To continue from my previous post, there is so much more to share:
The math of the project was important to me: I wanted the needlework version of the Antioch Mosaic to be in scale to the original. From a practical standpoint, I knew I wanted to work with 24 count congress cloth. (Congress cloth is softer than canvas for needlepoint but still has more stiffness and “structure” than aida or linen used for cross stitch or counted thread work.) My first plan of a one-inch-to-one-foot scale wouldn’t give me enough room to recreate the mosaic’s intricate details. When I relaxed my numbers to plan for a twelve-inch-by-twelve-inch design, it all began to work out.
Both the planning stage and the stitching stage called for much studying of the geometry of the mosaic itself. The overall design is symmetrical, no question. Yet, there are many places where there might have been symmetry in the details, but there isn’t. I tried to imagine the design process of that ancient mosaic artist working seventeen centuries ago.
For example, there are eight squares surrounding the central circle of the mosaic. The two in the upper right are symmetrical with the two in the lower left. Why is this not true for the two in the upper left and the two in the lower right? What about the diamond areas in the corners? Why are they identical in adjacent corners instead of opposite corners? And what about the interior designs of the four triangles at the center of each side?
Pondering questions like these as I stitched and researching the answers to them, I learned more about the Antioch archeological expeditions, more about mosaics uncovered there, and more about the bigger picture of where this artwork came from. Wellesley’s mosaic is dated about 350 AD and has approximately sixty-six tesserae per ten square centimeters. It comes from a villa in Daphne, a “suburb” of Antioch proper. Mosaics from the expeditions during the 1930s can be found in museums around the United States and around the world, including Antioch today. Pouring over photographs of other geometric mosaics that were uncovered did not yield answers to my symmetry questions. Some had the symmetric idiosyncrasies I had noticed in Wellesley’s Antioch mosaic and others did not.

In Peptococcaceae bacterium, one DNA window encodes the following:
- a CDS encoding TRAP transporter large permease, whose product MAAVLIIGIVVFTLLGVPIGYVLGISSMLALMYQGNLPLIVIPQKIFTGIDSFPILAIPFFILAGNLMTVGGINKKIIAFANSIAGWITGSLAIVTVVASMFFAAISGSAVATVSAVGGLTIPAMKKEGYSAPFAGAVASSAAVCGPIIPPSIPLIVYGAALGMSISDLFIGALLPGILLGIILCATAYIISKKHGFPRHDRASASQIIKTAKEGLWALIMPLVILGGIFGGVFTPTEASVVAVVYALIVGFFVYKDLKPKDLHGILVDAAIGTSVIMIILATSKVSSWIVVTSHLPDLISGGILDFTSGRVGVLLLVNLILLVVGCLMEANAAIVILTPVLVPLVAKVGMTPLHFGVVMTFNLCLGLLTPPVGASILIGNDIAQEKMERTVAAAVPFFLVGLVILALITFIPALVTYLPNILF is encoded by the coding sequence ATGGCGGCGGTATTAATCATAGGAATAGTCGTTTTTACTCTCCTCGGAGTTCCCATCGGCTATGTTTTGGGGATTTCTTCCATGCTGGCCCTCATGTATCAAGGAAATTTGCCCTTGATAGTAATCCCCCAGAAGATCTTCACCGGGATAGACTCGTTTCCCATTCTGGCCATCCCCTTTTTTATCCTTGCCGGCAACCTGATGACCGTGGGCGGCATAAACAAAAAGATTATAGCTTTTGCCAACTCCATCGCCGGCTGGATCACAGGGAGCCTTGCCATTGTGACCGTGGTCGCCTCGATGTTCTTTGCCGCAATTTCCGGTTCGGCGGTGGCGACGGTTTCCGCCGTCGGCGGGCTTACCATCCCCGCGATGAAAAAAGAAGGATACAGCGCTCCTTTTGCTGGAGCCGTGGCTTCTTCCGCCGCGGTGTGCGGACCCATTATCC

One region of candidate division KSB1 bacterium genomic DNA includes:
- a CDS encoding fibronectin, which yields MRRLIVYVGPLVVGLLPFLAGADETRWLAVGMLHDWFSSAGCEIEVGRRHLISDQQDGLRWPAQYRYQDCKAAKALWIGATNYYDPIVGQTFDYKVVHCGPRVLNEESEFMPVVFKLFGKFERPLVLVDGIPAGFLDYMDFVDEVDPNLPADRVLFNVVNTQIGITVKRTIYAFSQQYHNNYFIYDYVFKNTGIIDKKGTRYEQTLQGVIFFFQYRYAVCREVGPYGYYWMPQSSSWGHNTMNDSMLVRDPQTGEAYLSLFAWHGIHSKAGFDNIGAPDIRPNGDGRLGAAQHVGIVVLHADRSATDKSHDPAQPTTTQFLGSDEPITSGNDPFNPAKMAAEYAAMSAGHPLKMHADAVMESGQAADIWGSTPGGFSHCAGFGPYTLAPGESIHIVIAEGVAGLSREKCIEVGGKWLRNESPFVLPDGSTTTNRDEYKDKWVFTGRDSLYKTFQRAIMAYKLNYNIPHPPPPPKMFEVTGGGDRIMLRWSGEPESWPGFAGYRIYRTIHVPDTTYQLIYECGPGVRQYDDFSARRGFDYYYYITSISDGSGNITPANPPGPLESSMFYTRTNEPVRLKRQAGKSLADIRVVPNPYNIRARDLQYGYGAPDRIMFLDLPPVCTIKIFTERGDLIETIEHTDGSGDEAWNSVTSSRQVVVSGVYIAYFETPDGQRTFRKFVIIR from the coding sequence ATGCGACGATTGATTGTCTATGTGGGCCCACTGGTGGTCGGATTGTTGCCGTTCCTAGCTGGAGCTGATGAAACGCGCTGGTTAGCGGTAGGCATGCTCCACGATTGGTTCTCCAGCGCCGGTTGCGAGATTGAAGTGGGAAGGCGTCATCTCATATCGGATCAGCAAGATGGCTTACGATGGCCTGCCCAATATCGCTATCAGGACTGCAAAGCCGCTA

Those eight squares surrounding the center circle in the mosaic not only inspired much rumination about symmetry but also proved to be a mathematical and stitching challenge. In the initial planning stage, I just couldn’t see how I could stitch on the odd diagonal angle, particularly on 24-count congress cloth. But then, I allowed the original mosaic artists of centuries ago to inspire me. Studying my close up photographs, I could see that they had set the tiles inside the squares on a slant, not at all lined up with the tiles around them. The stone tesserae of a mosaic artist allow for that freedom; usually the canvas or fabric I work with does not. What if I gave myself that freedom? What if I figured out a way to change the direction of the stitches? The solution was to imagine a second layer of canvas, one that could somehow be appliquéd onto the congress cloth at an angle to the overall design. But another layer of congress cloth felt too bulky, and I was concerned about the inevitable fraying of the edges. The solution came to me: silk gauze. It would be the perfect for stitching the interior of the squares on separate fabric. Moreover, it would allow me to solve another mathematical problem, which was fitting the designs to the space I had allotted to them.